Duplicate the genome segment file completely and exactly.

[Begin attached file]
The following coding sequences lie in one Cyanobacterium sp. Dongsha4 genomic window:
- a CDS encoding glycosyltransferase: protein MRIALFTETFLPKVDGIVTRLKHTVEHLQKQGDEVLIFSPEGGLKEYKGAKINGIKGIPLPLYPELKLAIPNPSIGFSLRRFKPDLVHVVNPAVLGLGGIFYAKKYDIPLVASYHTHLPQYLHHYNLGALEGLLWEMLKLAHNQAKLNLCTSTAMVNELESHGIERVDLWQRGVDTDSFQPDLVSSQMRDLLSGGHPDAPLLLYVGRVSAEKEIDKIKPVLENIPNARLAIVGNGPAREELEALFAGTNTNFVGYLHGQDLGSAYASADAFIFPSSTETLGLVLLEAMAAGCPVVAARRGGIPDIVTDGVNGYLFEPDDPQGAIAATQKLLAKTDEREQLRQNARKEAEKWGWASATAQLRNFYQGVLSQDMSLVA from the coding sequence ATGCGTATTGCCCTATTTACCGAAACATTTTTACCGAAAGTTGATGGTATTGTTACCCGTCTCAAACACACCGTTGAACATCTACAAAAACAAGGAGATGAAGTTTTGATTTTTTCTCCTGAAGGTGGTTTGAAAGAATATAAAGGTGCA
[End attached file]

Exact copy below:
The following coding sequences lie in one Cyanobacterium sp. Dongsha4 genomic window:
- a CDS encoding glycosyltransferase: protein MRIALFTETFLPKVDGIVTRLKHTVEHLQKQGDEVLIFSPEGGLKEYKGAKINGIKGIPLPLYPELKLAIPNPSIGFSLRRFKPDLVHVVNPAVLGLGGIFYAKKYDIPLVASYHTHLPQYLHHYNLGALEGLLWEMLKLAHNQAKLNLCTSTAMVNELESHGIERVDLWQRGVDTDSFQPDLVSSQMRDLLSGGHPDAPLLLYVGRVSAEKEIDKIKPVLENIPNARLAIVGNGPAREELEALFAGTNTNFVGYLHGQDLGSAYASADAFIFPSSTETLGLVLLEAMAAGCPVVAARRGGIPDIVTDGVNGYLFEPDDPQGAIAATQKLLAKTDEREQLRQNARKEAEKWGWASATAQLRNFYQGVLSQDMSLVA from the coding sequence ATGCGTATTGCCCTATTTACCGAAACATTTTTACCGAAAGTTGATGGTATTGTTACCCGTCTCAAACACACCGTTGAACATCTACAAAAACAAGGAGATGAAGTTTTGATTTTTTCTCCTGAAGGTGGTTTGAAAGAATATAAAGGTGCA